It’s a really good thing that The People’s Choice Awards exists, for any number of reasons (not the least of which being my own obsession with entertainment and subsequent livelihood). But when you get right down to it, “the People’s Choice” is a tremendous – if simple – concept. One that’s quite literally being put to the test right now.
See, there’s something going on this week in New York City that will most likely have a dramatic effect upon your life after dinner. A group of nicely dressed, handsomely paid, largely humorless, vaguely nervous people have gathered in Manhattan to make decisions about what it is they think YOU want. What YOU’LL choose. Here’s how it works:
Imagine if you will a really, really terrible television show. Okay? Consider just the worst show you could possibly even imagine. Something someone you don’t even like wouldn’t watch. And yet, there’s this one guy you knew of who liked that show. And he lived in, say Michigan somewhere, and he owned an automobile manufacturing company. And every time that car guy watched the show he said: “That show is great. I don’t mind that four people watch it every week. It’s cool. I’m going to shell out several million dollars a year to keep it running. Know why? Because I like it. So it stays.” If that happened, that stinker show would be broadcast into your living room each and every week. Forever. End of story.
But of course, that’s not what happens.
Because television is a business. Which explains why shows – interesting shows, funny shows, bizarre shows whose only flaw might just have been not enough exposure — get axed. In the olden days they used to let shows go for a while. A brand new program was allowed to air for a season or two so it could hit its stride, find its sea legs. Get comfy. So people could say things like, “Oh yeah. I’ve heard good things about that Seinfeld show. Maybe I’ll tune in.” Fifteen years ago maybe there was something on TV that was mehh but it was sometimes funny. In that case, the network might say okay, let’s tinker with it. Maybe we can even make it funnier. Until lo and behold the following season everyone catches on, and the thing becomes a hit. But that takes mad cash and the only people with that kinda lucre use it to hire professional athletes and to not run for president.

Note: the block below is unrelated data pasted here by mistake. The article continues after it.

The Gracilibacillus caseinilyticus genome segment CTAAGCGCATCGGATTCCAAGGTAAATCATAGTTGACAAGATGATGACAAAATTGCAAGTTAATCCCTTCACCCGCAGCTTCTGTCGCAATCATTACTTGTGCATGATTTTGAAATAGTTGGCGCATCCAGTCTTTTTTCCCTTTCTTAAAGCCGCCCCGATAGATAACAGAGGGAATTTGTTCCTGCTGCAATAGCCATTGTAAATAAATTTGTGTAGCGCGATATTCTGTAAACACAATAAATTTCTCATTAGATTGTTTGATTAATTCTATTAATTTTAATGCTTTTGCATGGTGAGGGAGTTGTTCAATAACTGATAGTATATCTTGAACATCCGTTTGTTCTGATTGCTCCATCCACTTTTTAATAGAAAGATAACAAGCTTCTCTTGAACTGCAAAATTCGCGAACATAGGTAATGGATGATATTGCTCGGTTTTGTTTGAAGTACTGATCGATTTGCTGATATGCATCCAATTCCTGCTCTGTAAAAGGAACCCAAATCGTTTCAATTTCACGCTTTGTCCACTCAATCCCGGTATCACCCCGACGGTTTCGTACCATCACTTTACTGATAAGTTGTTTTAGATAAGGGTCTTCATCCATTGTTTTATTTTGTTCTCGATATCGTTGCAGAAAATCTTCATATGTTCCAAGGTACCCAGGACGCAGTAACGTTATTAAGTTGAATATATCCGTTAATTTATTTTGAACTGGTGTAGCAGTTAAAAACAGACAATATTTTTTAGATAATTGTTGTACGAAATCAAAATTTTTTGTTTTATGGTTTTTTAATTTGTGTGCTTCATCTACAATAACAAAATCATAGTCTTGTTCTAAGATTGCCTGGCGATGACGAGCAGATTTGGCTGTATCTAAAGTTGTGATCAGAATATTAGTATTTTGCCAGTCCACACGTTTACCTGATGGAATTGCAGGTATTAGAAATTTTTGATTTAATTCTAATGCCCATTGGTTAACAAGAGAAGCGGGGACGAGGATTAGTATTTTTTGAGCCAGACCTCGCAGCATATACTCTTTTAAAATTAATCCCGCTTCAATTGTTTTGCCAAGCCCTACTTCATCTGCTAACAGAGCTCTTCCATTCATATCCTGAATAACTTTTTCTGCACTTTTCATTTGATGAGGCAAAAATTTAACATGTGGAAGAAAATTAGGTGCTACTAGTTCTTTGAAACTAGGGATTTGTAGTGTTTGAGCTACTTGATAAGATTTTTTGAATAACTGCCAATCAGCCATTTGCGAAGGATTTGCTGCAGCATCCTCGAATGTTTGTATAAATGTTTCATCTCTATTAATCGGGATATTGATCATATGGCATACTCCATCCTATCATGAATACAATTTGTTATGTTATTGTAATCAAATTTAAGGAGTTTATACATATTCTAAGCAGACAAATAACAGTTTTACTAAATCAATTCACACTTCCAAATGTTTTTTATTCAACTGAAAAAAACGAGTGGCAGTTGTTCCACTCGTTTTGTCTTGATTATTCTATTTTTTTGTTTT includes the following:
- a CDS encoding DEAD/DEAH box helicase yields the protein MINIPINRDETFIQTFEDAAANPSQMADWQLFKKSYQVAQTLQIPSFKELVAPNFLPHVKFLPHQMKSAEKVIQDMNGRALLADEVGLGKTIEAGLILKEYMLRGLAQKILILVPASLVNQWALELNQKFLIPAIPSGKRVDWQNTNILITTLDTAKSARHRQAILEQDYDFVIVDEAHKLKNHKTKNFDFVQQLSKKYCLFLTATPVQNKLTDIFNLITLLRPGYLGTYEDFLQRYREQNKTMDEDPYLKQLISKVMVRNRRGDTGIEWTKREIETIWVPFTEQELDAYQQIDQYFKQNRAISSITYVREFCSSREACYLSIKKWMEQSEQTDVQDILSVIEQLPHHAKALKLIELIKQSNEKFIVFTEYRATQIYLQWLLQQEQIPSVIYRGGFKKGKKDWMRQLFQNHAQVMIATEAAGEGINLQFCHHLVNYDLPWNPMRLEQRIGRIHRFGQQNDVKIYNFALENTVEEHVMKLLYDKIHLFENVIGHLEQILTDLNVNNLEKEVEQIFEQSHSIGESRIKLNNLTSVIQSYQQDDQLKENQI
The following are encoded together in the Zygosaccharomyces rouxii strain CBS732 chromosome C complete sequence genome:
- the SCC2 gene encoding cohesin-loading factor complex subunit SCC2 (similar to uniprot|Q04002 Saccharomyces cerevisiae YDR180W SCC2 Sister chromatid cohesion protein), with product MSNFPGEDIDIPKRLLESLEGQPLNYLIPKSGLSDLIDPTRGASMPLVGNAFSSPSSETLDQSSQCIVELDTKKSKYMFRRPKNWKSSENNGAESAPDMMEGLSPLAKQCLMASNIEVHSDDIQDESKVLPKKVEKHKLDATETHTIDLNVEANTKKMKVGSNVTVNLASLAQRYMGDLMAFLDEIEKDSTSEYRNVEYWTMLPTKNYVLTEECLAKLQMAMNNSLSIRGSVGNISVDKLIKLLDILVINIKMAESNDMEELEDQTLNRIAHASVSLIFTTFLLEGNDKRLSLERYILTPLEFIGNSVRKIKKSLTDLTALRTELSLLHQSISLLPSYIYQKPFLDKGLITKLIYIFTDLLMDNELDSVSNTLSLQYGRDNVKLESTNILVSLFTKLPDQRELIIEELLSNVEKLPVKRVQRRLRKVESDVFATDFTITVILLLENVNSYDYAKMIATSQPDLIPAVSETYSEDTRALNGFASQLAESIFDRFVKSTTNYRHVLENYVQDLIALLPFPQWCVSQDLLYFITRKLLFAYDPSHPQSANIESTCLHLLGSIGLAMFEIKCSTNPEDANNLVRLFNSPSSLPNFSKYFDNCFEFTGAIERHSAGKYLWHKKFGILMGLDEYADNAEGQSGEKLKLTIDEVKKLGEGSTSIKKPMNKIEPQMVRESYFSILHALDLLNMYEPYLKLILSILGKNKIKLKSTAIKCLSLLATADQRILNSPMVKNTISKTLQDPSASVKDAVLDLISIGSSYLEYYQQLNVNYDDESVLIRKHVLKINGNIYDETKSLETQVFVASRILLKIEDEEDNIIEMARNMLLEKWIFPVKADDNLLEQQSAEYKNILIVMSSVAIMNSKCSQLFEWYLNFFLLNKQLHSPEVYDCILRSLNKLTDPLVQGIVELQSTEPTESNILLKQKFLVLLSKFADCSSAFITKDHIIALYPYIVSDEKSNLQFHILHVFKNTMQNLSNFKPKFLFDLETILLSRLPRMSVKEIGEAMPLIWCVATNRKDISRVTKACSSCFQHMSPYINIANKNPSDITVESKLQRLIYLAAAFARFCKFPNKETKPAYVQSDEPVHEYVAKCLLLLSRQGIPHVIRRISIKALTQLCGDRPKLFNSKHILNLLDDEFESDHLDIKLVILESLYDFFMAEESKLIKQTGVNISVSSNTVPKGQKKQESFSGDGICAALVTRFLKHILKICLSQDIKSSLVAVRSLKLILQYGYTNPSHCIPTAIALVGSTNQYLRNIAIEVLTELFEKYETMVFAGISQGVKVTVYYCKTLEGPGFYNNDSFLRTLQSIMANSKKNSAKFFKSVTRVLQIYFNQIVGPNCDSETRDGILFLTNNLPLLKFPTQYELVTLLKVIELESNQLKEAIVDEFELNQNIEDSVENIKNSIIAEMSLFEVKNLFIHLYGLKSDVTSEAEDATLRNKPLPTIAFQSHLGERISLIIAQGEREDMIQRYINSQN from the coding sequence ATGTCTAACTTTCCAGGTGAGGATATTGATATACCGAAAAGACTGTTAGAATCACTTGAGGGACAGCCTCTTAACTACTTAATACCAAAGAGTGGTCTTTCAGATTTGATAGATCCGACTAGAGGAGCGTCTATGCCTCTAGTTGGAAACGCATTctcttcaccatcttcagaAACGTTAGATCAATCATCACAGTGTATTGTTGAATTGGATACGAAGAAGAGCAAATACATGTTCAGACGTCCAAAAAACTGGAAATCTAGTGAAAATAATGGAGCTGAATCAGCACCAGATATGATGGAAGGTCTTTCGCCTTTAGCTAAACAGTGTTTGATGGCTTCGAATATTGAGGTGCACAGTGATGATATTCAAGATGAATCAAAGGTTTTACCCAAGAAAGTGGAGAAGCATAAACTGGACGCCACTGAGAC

Nowadays, there’s just that nervous guy in the suit looking at the numbers, saying: “Who watched? How many people watched it???” and if the answer isn’t promising, he says “Ahh. Forget it. Not enough people watched. It’s costing a bundle. My pal – who owns the car company – isn’t pleased. Lose the show. Did you hear me? Lose it.”
Grossly oversimplified, but you get the idea. So the “Network Upfronts” are going on right now in New York City. What that means is the networks and the advertisers get together and decide what to keep – and what to eliminate. Based on what they know about YOUR preferences. They keep the shows that have value, (like Idol, or DWTS, say) but the ones that have gotten old, or feeble, or sickly – well, you know what happens. And there are all manner of excited people saying “Hey, lookit my new show! It’s hilarious! Watch this one!” and everyone watches and they say: “Okay. We’re going to write some big checks, so these little babies better be good.”
To be fair, there are some great-looking new shows getting announced this week. From what I’ve seen I like Awake, Up All Night, Bent, Family Album, and The New Girl. And we have months to discuss, because nothing happens until everyone heads Back To School. Among the departures? America’s Most Wanted. Brothers & Sisters. Smallville. The Cape. The Event. Off The Map. V. And the list goes on and on. Fortunately, beloved actors and actresses are nothing if not resilient, and they keep popping up over and over. The really good news? There’s no way around the fact that they need us to like what they’re showing. Hence good things like the PCA. Fortunately, we’re still the “people” who can “choose” the stuff we like. Um, once the suits tell us what our choices will be.
1) Dave Annable
2) Sally Field
3) Calista Flockhart
4) Rachel Griffiths